|You'll meet all kinds! A man wearing traditional|
Sundanese clothing on the angkot
Angkots are little vans that take us all over the city. They're designed for 10 passengers but we've been in angkots crammed with 16 adults. Good thing most people here are thin.
There are exceptions. The other day a chubby mama sat down partly on me. I couldn't move without being pushed into the doorway. So I sat still as her seat pad. I admit to happiness when someone got off so that she moved over onto her own hips and hind end.
We've been using an excellent online app to get around Bandung. It can be read in bahasa Indonesia or English to show us which angkots we need to get from one address to another. The moving maps are handy so that we know when to say, "Kiri" (or if we're whizzing along in the wrong lane and have to get off in a hurry, "Kiri-kiri!") Then the driver pulls over to the left (kiri) and we hop one step down through the open doorway onto the side of the street or into traffic. I've bumped my head a few times when the angkot is so crowded that I can't duck down far enough as I leave.
|Angkots reflect their drivers. Some motors are in great condition.|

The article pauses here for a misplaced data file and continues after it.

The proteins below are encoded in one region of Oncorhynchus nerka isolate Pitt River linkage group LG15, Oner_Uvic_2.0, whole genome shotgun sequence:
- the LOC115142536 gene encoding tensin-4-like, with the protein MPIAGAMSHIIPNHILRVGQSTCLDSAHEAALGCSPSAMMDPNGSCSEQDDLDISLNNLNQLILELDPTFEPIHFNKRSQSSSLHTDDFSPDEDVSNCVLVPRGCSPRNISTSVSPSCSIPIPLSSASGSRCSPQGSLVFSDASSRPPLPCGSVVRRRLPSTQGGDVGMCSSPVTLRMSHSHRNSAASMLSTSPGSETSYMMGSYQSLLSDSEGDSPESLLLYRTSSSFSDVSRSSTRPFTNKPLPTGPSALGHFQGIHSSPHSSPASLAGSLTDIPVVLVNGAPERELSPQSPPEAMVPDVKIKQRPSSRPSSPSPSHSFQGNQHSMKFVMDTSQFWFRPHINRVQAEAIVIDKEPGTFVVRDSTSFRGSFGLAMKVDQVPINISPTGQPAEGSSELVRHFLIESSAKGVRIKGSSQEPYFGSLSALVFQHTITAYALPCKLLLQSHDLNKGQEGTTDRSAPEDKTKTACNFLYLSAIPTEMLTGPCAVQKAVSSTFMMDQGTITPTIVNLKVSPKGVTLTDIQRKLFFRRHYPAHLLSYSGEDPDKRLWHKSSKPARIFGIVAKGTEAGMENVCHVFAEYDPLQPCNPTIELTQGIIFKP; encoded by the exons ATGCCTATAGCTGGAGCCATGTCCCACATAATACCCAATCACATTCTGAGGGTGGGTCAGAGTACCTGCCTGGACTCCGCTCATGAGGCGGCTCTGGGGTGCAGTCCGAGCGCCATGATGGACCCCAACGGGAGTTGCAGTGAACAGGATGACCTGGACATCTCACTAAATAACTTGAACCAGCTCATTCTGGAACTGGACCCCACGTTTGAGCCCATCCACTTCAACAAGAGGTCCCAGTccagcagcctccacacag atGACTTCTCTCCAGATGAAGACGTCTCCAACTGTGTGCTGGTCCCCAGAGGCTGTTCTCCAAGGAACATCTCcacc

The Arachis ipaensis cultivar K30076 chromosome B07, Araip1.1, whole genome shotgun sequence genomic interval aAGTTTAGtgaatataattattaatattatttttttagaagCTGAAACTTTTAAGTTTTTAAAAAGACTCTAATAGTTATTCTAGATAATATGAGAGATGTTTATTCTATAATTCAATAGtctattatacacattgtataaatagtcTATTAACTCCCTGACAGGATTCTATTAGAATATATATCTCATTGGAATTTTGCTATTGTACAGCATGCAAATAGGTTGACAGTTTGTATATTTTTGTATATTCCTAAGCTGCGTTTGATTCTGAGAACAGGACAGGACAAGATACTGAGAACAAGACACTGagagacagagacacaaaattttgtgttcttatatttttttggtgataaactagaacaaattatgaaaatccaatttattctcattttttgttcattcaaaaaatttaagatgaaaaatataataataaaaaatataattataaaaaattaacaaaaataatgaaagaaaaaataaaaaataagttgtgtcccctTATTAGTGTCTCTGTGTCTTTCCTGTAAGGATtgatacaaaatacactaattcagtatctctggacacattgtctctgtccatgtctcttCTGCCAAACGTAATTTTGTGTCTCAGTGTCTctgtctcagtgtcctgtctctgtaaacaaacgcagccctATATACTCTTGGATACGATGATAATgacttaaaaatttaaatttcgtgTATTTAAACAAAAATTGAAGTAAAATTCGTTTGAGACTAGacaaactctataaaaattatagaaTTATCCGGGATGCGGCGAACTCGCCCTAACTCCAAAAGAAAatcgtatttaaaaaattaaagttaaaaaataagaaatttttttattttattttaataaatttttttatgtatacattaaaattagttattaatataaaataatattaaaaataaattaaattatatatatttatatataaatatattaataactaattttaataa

Sometimes the interior and upholstery are kept in tip-top shape.
Other times ... not so much.
- You will owe the driver between Rp 2000 and 4000 (US currency: 17c-33c), depending on the length of your trip.
- Hop out, then pay through the passenger window. They'll let you know if it's not enough - and sometimes they'll ask for more than it's worth. After a while, you'll know what's enough. If it's more than Rp 4000, we act dumb and shrug.
- Keep your wits about you and your goods - especially your mobile phones - stashed out of sight and reach. Pickpockets do good business on the angkots so don't flash your belongings.
- Keep coin change on hand to tip into a hat when the violinists (guitarists, singers) who jump on and off finishing serenading you. You'll tip some because they're wonderful and others because you're happy they're leaving.
- If you miss the angkot, don't worry. Another is just around the corner.
- Before boarding, make sure you have the right angkot. Please read: 1) end points of the route (two locations are listed at the top of the windshield); and 2) the routing (i.e. belok = turn; lurus = straight; etc.)
- Be cautious about driver information. Sometimes they'll take you aboard for a half hour and drop you across the street from where you got in ... and point the other angkot that you should have caught in the first place. When that happens, we smile and pay anyway.
- Angkots stop running about 6pm. You'll need a taxi home if you stay out after sunset. Exception: in the center of the city some drivers pick up extra money by working later.
My husband recently got an email from the developer of Bandung's angkot software. We were pleased to eat breakfast with him today. He lectures in a local university and has worked in computer science here and in Singapore. He's traveled to Europe and around Asia. Therefore, he's aware of how much visitors and locals appreciate information on how to get where they need to go. Check it out!
Waldemar wrote on TripAdviser as well as below: